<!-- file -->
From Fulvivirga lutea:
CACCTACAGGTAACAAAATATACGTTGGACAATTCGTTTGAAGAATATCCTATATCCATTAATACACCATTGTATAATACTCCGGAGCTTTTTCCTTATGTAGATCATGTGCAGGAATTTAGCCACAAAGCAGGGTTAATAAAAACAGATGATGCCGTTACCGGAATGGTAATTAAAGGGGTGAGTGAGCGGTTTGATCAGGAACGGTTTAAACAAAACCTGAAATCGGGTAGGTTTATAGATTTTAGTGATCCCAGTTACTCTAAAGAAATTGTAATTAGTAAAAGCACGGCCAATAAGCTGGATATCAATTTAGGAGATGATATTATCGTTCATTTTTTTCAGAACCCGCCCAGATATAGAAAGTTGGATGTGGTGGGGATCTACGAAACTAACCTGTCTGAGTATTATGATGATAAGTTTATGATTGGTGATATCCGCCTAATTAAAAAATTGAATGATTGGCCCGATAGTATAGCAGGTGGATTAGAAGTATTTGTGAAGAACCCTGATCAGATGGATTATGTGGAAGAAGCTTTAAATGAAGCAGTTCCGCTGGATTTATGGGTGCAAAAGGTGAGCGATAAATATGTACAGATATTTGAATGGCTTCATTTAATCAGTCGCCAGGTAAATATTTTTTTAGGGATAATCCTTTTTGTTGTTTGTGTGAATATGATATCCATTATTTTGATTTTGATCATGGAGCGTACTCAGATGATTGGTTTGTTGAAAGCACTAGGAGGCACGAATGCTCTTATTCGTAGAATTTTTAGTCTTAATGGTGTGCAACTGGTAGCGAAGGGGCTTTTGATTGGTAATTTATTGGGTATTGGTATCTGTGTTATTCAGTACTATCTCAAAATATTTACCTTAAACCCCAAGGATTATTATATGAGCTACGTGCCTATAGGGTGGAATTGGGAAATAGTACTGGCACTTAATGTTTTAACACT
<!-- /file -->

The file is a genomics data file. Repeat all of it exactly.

From Fulvivirga lutea:
CACCTACAGGTAACAAAATATACGTTGGACAATTCGTTTGAAGAATATCCTATATCCATTAATACACCATTGTATAATACTCCGGAGCTTTTTCCTTATGTAGATCATGTGCAGGAATTTAGCCACAAAGCAGGGTTAATAAAAACAGATGATGCCGTTACCGGAATGGTAATTAAAGGGGTGAGTGAGCGGTTTGATCAGGAACGGTTTAAACAAAACCTGAAATCGGGTAGGTTTATAGATTTTAGTGATCCCAGTTACTCTAAAGAAATTGTAATTAGTAAAAGCACGGCCAATAAGCTGGATATCAATTTAGGAGATGATATTATCGTTCATTTTTTTCAGAACCCGCCCAGATATAGAAAGTTGGATGTGGTGGGGATCTACGAAACTAACCTGTCTGAGTATTATGATGATAAGTTTATGATTGGTGATATCCGCCTAATTAAAAAATTGAATGATTGGCCCGATAGTATAGCAGGTGGATTAGAAGTATTTGTGAAGAACCCTGATCAGATGGATTATGTGGAAGAAGCTTTAAATGAAGCAGTTCCGCTGGATTTATGGGTGCAAAAGGTGAGCGATAAATATGTACAGATATTTGAATGGCTTCATTTAATCAGTCGCCAGGTAAATATTTTTTTAGGGATAATCCTTTTTGTTGTTTGTGTGAATATGATATCCATTATTTTGATTTTGATCATGGAGCGTACTCAGATGATTGGTTTGTTGAAAGCACTAGGAGGCACGAATGCTCTTATTCGTAGAATTTTTAGTCTTAATGGTGTGCAACTGGTAGCGAAGGGGCTTTTGATTGGTAATTTATTGGGTATTGGTATCTGTGTTATTCAGTACTATCTCAAAATATTTACCTTAAACCCCAAGGATTATTATATGAGCTACGTGCCTATAGGGTGGAATTGGGAAATAGTACTGGCACTTAATGTTTTAACACT